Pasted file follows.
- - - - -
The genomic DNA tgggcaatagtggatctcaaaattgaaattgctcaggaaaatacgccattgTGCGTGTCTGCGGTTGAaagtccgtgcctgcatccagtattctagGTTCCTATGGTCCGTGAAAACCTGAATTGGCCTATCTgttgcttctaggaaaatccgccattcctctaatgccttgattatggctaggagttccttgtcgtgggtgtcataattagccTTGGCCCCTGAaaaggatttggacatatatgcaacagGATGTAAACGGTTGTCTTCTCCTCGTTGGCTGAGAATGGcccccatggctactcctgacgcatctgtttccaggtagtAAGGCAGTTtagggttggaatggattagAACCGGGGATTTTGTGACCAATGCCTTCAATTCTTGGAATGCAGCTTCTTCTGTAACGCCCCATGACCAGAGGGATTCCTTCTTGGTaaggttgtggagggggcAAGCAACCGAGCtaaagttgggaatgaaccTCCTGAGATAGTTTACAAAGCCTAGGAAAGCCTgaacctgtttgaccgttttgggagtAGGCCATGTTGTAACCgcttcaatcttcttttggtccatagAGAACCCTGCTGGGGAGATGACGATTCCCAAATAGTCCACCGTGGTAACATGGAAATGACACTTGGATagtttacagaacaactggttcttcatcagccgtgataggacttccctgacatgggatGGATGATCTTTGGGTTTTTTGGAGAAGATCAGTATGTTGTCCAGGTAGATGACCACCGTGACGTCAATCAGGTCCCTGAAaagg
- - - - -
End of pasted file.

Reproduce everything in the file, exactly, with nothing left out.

The genomic DNA tgggcaatagtggatctcaaaattgaaattgctcaggaaaatacgccattgTGCGTGTCTGCGGTTGAaagtccgtgcctgcatccagtattctagGTTCCTATGGTCCGTGAAAACCTGAATTGGCCTATCTgttgcttctaggaaaatccgccattcctctaatgccttgattatggctaggagttccttgtcgtgggtgtcataattagccTTGGCCCCTGAaaaggatttggacatatatgcaacagGATGTAAACGGTTGTCTTCTCCTCGTTGGCTGAGAATGGcccccatggctactcctgacgcatctgtttccaggtagtAAGGCAGTTtagggttggaatggattagAACCGGGGATTTTGTGACCAATGCCTTCAATTCTTGGAATGCAGCTTCTTCTGTAACGCCCCATGACCAGAGGGATTCCTTCTTGGTaaggttgtggagggggcAAGCAACCGAGCtaaagttgggaatgaaccTCCTGAGATAGTTTACAAAGCCTAGGAAAGCCTgaacctgtttgaccgttttgggagtAGGCCATGTTGTAACCgcttcaatcttcttttggtccatagAGAACCCTGCTGGGGAGATGACGATTCCCAAATAGTCCACCGTGGTAACATGGAAATGACACTTGGATagtttacagaacaactggttcttcatcagccgtgataggacttccctgacatgggatGGATGATCTTTGGGTTTTTTGGAGAAGATCAGTATGTTGTCCAGGTAGATGACCACCGTGACGTCAATCAGGTCCCTGAAaagg